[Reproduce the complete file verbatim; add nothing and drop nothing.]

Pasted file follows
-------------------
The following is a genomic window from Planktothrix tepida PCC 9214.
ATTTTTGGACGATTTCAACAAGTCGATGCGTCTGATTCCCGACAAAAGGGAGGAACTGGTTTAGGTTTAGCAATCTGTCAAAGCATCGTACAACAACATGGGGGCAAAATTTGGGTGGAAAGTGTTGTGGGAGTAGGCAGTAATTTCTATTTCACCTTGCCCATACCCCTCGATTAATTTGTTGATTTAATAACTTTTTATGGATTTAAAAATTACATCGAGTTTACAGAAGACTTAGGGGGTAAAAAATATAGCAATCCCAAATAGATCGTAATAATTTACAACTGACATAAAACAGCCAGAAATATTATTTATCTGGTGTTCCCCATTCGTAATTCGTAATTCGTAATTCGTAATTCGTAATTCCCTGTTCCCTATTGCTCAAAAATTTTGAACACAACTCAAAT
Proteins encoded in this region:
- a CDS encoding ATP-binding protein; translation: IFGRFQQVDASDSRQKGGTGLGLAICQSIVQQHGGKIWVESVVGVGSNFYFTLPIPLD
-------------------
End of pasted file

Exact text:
The following is a genomic window from Planktothrix tepida PCC 9214.
ATTTTTGGACGATTTCAACAAGTCGATGCGTCTGATTCCCGACAAAAGGGAGGAACTGGTTTAGGTTTAGCAATCTGTCAAAGCATCGTACAACAACATGGGGGCAAAATTTGGGTGGAAAGTGTTGTGGGAGTAGGCAGTAATTTCTATTTCACCTTGCCCATACCCCTCGATTAATTTGTTGATTTAATAACTTTTTATGGATTTAAAAATTACATCGAGTTTACAGAAGACTTAGGGGGTAAAAAATATAGCAATCCCAAATAGATCGTAATAATTTACAACTGACATAAAACAGCCAGAAATATTATTTATCTGGTGTTCCCCATTCGTAATTCGTAATTCGTAATTCGTAATTCGTAATTCCCTGTTCCCTATTGCTCAAAAATTTTGAACACAACTCAAAT
Proteins encoded in this region:
- a CDS encoding ATP-binding protein; translation: IFGRFQQVDASDSRQKGGTGLGLAICQSIVQQHGGKIWVESVVGVGSNFYFTLPIPLD